Article Text

Download PDFPDF

Symptomatic pseudoprogression in metastatic colorectal cancer
  1. Kasen Hutchings1,
  2. Ajlan Al Zaki2,
  3. Nishin Bhadkamkar2,3 and
  4. Jason Willis3
  1. 1Cancer Systems Imaging, The University of Texas MD Anderson Cancer Center, Houston, Texas, USA
  2. 2General Oncology, The University of Texas MD Anderson Cancer Center Division of Cancer Medicine, Houston, Texas, USA
  3. 3Gastrointestinal Medical Oncology, The University of Texas MD Anderson Cancer Center Division of Cancer Medicine, Houston, Texas, USA
  1. Correspondence to Dr Jason Willis; jason.willis{at}mdanderson.org

Abstract

A man in his 70s with metastatic colorectal cancer presented with worsening clinical symptoms and imaging studies concerning for disease progression. He had received two cycles of pembrolizumab, but due to his symptomatic presentation and significant decline in performance status, there was concern for worsening disease. Transitioning to hospice was briefly considered, given his clinical decline and the notable increase in tumour size. Despite the presence of clinical symptoms and radiographic findings, pseudoprogression—defined as an increase in the size(s) of and/or visual appearance of new lesion(s), followed by a response—was also considered as part of the diagnostic possibilities. Consequently, the decision was made to proceed with a third cycle of pembrolizumab. During his subsequent outpatient follow-up, the patient showed significant symptomatic improvement and reported a decrease in his palpable right flank mass. With further immunotherapy, the patient continued to demonstrate symptomatic and radiological improvement.

  • colon cancer
  • pharmacology and therapeutics
http://creativecommons.org/licenses/by-nc/4.0/

This is an open access article distributed in accordance with the Creative Commons Attribution Non Commercial (CC BY-NC 4.0) license, which permits others to distribute, remix, adapt, build upon this work non-commercially, and license their derivative works on different terms, provided the original work is properly cited and the use is non-commercial. See: http://creativecommons.org/licenses/by-nc/4.0/.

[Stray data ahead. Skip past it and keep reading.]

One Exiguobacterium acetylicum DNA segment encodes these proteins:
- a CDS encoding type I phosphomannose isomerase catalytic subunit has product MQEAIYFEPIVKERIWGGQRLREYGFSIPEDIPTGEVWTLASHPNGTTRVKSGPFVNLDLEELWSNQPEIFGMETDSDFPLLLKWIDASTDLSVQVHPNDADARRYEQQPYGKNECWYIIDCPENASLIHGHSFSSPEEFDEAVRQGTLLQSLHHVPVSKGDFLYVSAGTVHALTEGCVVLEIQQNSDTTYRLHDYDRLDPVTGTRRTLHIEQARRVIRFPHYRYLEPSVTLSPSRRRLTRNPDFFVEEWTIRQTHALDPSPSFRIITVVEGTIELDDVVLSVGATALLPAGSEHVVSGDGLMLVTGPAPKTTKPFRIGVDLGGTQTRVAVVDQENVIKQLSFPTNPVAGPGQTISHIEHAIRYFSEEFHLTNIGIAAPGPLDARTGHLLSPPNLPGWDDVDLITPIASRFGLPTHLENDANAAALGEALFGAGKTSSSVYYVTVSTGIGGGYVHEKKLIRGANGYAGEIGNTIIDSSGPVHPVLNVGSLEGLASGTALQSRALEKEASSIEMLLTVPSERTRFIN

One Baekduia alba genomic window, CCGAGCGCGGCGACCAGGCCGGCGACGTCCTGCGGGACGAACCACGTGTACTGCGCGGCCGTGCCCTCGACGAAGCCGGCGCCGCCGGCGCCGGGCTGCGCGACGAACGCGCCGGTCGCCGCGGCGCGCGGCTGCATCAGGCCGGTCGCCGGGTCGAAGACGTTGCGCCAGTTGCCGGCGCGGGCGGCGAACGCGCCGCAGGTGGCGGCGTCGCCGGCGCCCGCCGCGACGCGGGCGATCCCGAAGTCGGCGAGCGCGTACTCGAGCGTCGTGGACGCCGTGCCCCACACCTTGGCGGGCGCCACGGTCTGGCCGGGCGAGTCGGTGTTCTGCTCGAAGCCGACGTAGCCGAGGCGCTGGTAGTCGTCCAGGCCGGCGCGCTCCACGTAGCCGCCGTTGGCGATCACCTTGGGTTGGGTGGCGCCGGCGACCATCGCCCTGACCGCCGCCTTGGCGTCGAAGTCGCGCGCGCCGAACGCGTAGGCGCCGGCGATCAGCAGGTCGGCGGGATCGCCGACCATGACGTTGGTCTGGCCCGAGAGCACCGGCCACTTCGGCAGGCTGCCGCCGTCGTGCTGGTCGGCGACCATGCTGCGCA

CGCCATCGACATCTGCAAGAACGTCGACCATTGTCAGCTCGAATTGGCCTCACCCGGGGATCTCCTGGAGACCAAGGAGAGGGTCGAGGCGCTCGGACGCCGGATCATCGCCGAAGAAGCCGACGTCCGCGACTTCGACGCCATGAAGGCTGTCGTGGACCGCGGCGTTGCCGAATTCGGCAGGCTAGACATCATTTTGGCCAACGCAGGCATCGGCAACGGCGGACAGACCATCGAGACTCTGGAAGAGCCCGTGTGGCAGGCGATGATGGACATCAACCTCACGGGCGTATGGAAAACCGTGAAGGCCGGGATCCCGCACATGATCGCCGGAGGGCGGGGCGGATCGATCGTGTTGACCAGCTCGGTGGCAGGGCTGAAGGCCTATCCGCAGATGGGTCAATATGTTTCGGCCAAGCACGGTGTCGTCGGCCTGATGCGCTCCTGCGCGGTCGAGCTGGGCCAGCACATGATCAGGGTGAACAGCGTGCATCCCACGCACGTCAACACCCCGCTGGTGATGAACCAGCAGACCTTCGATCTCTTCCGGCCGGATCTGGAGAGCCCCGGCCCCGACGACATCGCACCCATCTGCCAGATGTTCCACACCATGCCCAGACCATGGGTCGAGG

Statistics from Altmetric.com

Request Permissions

If you wish to reuse any or all of this article please use the link below which will take you to the Copyright Clearance Center’s RightsLink service. You will be able to get a quick price and instant permission to reuse the content in many different ways.

Background

Colorectal cancer (CRC) is the third leading cause of cancer-related death and the third most common cancer diagnosed in the USA.1 While the majority of CRC diagnoses are considered to be sporadic, an estimated 6%–10% are associated with genetic predisposition due to pathogenic germline alterations in known hereditary CRC genes.2

Lynch syndrome is the most common hereditary CRC syndrome and is caused by pathogenic germline mutations in mismatch repair (MMR) pathway genes MLH1, MSH2, MSH6 or PMS2.3–6 Somatic inactivation of the second MMR allele leads to the inability to repair errors in DNA replication, resulting in exceptionally high levels of missense mutations, frameshift mutations and microsatellite instability. This high mutation burden is also associated with the expression of tumour neoantigens, which lead to host immune cell recruitment and activation.7 MMR deficiency may also occur sporadically through somatic bi-allelic inactivation of the MMR genes.

MMR-deficient CRC (both hereditary or sporadic forms) is a clinically and molecularly distinct subtype of the disease. Within the tumour microenvironment, chronic immune signalling can result in T cell exhaustion and progression of tumour growth.8 Revitalisation of exhausted T cells via immune checkpoint inhibitor (ICI) therapy can restore immune response and has proven to be effective in the treatment of MMR-deficient cancers, including colon cancer.9 ICIs that target cytotoxic T-lymphocyte associated antigen (CTLA-4), programmed death-1 and programmed death-ligand 1 (PD-L1) are among the most beneficial treatment options and have resulted in significant breakthroughs in cancer immunotherapy.10–14